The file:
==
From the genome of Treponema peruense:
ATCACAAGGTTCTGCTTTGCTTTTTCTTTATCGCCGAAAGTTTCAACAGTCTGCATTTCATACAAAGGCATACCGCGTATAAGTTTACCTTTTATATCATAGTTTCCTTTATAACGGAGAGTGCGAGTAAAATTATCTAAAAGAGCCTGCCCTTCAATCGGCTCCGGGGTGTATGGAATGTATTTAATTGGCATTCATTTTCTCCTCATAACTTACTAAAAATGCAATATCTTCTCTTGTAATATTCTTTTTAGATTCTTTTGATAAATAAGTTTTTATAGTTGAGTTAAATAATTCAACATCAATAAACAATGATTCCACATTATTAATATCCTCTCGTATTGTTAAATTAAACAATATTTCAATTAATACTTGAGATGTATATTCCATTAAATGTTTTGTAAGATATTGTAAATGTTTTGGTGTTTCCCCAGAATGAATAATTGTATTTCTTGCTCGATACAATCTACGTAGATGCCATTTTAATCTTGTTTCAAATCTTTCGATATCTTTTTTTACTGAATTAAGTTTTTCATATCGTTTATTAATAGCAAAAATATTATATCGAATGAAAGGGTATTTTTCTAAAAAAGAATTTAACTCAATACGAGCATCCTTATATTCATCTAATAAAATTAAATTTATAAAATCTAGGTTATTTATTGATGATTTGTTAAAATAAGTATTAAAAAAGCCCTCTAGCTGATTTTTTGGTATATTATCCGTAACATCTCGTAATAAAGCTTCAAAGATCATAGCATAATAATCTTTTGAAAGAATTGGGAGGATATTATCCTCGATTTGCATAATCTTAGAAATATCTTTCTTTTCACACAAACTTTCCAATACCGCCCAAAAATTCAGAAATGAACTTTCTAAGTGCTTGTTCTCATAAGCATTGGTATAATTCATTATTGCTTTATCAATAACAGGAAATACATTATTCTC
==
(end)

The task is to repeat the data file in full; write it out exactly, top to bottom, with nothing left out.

From the genome of Treponema peruense:
ATCACAAGGTTCTGCTTTGCTTTTTCTTTATCGCCGAAAGTTTCAACAGTCTGCATTTCATACAAAGGCATACCGCGTATAAGTTTACCTTTTATATCATAGTTTCCTTTATAACGGAGAGTGCGAGTAAAATTATCTAAAAGAGCCTGCCCTTCAATCGGCTCCGGGGTGTATGGAATGTATTTAATTGGCATTCATTTTCTCCTCATAACTTACTAAAAATGCAATATCTTCTCTTGTAATATTCTTTTTAGATTCTTTTGATAAATAAGTTTTTATAGTTGAGTTAAATAATTCAACATCAATAAACAATGATTCCACATTATTAATATCCTCTCGTATTGTTAAATTAAACAATATTTCAATTAATACTTGAGATGTATATTCCATTAAATGTTTTGTAAGATATTGTAAATGTTTTGGTGTTTCCCCAGAATGAATAATTGTATTTCTTGCTCGATACAATCTACGTAGATGCCATTTTAATCTTGTTTCAAATCTTTCGATATCTTTTTTTACTGAATTAAGTTTTTCATATCGTTTATTAATAGCAAAAATATTATATCGAATGAAAGGGTATTTTTCTAAAAAAGAATTTAACTCAATACGAGCATCCTTATATTCATCTAATAAAATTAAATTTATAAAATCTAGGTTATTTATTGATGATTTGTTAAAATAAGTATTAAAAAAGCCCTCTAGCTGATTTTTTGGTATATTATCCGTAACATCTCGTAATAAAGCTTCAAAGATCATAGCATAATAATCTTTTGAAAGAATTGGGAGGATATTATCCTCGATTTGCATAATCTTAGAAATATCTTTCTTTTCACACAAACTTTCCAATACCGCCCAAAAATTCAGAAATGAACTTTCTAAGTGCTTGTTCTCATAAGCATTGGTATAATTCATTATTGCTTTATCAATAACAGGAAATACATTATTCTC